Friday, May 20, 2005

Why a Warped Tour site?

That’s usually the question posed to me by well meaning but rather concerned family members who think I’m experiencing some sort of a psychotic break.

There are two precise reasons actually, but mid-life psychosis has nothing to do with it.

First and foremost, I still remember the first time my son asked to go to Warped Tour. He was only 11, and even though I didn’t have a clue what kind of concert Warped Tour was, I just knew he couldn't go:

Him: Can I go to Warp Tour this year?
Me: No
Him: Do you even know what Warp Tour is?
Me: No. Take the trash out.

He asked again at age 12 – pleaded actually, because some band he adored would be there. This time the conversation was a little longer:

Him: Can I go pleeeeaaassseeee to Warp Tour this year? BandNameIForget will be there.
Me: What is Warp Tour?
Him: An all ages punk rock festival
Me: No.
Him: Why not?
Me. You’re too young for a concert.
Him: It’s all ages. What part of all ages don’t you understand? Little kids go there.
Me: Take the trash out.

OK not much longer, but at least this year I knew what it was.

In the spring of the next year he asked again. Warped Tour would be in Randall’s Island on the auspicious occasion of his 13th birthday. I have rather anthropological beliefs about that most horrible and painful of ages. The coming of age year of our distant ancestors. But to be brought up in a society so far removed from the culture, tradition and rituals of our tribal past, 13 many times goes neglected. Unless you’re brought up Jewish, there is little ritual for a 13-year-old. What rituals can non-Jewish families do to acknowledge and honor a year that, quite frankly, sucks. 13 has got to be the most emotionally painful year of anyone’s life. And such a milestone. Standing on the brink between childhood and teenage years. And it goes by without any fanfare for so many of us.

Warped Tour was something I knew he felt strongly about. I know that in our modern, divorced from ritual society, the first concert you go to definitely has it’s own ritualistic elements. The preparation and excitement leading up to it. Determining what to wear. The factor of the unknown. The first time you are exposed to live music, it’s a mind-altering experience. And somewhat religious as well, in it’s own warped way. What else can cause that great, soul-swelling heart-chakra love experience, than seeing a band you adore perform live for the very first time?

I wanted him to have that, in my own urban ritual way of honoring and acknowledging 13. So I said yes. And then practically vomited with fear at the idea of saying ‘yes’ to something I knew nothing about. I went out online trying to find Warped Tour information. I posted on every Internet bulletin board, discussion group, and news group I could find. I felt a little better after having talked to other parents, but I was still very frightened. My first concert was The Rolling Stones at age 15. 13 still seemed like such a vulnerable age.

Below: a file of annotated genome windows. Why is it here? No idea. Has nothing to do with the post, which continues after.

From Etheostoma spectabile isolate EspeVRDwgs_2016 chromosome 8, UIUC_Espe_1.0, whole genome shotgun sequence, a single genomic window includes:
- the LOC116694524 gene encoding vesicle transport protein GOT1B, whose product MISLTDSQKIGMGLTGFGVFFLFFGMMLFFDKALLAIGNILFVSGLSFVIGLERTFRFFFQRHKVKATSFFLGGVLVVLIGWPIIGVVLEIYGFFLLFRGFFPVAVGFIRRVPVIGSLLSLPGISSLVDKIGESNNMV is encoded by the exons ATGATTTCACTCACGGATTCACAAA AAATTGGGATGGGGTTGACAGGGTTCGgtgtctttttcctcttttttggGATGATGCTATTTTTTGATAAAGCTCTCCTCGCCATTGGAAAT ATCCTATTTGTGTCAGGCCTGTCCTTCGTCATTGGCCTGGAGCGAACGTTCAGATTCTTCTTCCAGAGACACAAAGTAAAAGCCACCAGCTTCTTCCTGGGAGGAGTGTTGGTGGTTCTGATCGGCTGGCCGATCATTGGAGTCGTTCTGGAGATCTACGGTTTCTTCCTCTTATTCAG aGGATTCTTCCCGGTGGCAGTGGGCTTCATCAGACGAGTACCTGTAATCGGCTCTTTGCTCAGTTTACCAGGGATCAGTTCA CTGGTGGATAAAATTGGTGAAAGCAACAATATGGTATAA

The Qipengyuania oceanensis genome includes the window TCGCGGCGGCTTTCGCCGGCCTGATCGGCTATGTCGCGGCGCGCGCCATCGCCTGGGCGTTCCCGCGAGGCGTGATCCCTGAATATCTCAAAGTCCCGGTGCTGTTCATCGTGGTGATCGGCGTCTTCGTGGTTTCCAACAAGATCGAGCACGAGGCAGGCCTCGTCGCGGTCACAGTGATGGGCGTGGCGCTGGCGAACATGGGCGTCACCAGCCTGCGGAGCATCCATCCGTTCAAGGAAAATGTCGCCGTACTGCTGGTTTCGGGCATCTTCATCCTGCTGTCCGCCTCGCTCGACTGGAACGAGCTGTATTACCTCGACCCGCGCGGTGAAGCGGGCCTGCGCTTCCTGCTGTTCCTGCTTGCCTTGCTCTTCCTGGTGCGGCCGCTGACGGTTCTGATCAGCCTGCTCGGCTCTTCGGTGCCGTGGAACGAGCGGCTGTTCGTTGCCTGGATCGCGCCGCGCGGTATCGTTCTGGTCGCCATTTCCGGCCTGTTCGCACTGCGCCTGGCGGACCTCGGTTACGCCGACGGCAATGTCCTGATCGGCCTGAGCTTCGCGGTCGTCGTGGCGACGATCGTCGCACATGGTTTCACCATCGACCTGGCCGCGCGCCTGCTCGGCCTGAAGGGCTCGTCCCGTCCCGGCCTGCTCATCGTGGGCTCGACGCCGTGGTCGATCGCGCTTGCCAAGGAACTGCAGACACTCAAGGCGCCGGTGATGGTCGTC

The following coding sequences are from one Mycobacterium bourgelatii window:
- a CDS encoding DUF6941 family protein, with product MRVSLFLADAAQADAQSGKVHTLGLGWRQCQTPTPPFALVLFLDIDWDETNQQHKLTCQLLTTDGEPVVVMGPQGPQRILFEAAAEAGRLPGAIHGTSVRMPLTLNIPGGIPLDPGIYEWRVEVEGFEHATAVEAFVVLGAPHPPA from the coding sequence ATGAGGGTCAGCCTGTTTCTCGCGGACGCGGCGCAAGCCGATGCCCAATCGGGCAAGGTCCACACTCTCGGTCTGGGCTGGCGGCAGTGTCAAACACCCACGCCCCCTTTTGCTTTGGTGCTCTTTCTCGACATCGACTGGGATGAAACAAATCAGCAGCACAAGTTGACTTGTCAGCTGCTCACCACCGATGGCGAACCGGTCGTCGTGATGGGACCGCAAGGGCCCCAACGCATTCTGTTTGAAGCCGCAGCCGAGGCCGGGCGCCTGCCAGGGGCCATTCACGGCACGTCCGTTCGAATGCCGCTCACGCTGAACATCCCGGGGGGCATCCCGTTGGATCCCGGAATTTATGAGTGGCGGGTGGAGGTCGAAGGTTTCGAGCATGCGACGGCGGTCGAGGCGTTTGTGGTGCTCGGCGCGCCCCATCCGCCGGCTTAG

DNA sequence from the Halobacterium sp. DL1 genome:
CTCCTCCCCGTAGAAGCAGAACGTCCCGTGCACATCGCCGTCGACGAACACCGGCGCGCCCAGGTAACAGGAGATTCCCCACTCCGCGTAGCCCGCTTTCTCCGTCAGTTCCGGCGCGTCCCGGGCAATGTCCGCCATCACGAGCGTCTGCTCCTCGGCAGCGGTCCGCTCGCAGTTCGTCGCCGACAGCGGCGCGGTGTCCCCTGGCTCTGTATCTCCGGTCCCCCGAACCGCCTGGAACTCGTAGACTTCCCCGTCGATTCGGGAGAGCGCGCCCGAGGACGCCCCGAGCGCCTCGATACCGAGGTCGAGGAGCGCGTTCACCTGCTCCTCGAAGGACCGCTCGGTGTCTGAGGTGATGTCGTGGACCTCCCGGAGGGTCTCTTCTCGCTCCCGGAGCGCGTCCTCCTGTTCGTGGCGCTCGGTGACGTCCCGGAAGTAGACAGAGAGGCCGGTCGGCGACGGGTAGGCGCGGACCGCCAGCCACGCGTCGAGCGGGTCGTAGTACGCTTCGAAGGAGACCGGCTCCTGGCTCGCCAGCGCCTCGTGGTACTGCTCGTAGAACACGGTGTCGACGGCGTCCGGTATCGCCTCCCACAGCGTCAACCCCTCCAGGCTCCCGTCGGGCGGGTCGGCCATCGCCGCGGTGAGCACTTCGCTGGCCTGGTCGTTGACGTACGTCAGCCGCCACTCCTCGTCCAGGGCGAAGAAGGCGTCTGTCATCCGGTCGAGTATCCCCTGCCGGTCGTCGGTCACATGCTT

I was a nervous wreck, from the moment I said ‘yes’ to the first time standing in that line to get in. I really didn’t know what to expect, and the crowd seemed overwhelming. My fear started to lift though, when I saw how nice the people in line were. Some band came up passing out flyers, pleading with everyone to go to their stage, and promising to play REO Speedwagon for me if I would see them play. Even though I hated REO Speedwagon when I was young, that had to be the funniest thing I had ever heard.

It was a real affirming and educational experience for my husband as well. He and I were miles apart in high school. I was in the nerdy-artsy-theater-crowd and he was brought up evangelical Christian attending Youth for Christ rallies. His only exposure to punk was seeing Sid & Nancy on IFC - not really the most accurate of descriptions. He was really ignorant to anything and everything about it. Shortly after getting in line, he was won over by the friendliness of everyone there. There's something so wonderful about seeing the blinders lifted from the eyes of someone you love, and seeing them come to their own conclusions naturally. Ask him now what punk is, and he couldn't describe a single band or genre, but he will tell you what came to him on his own. He'll simply say, "It's about community."

I decided at that moment I would write a review on Epinions of this, and it took off from there. I know out there somewhere, some mom or dad has been asked that same question, "Can I go to Warped Tour?" Knowing nothing about what Warped Tour is, they set out on the Internet to find out. And I hope my site can fill that void that was there back in 2002 – providing parents of adolescents some information that will make their kids very, very happy, and give them a good blast of reminiscence as well.

That is the biggest and most important reason of "Why a Warped Tour site?" The other one I’ll describe in more detail tomorrow. This is enough for today.


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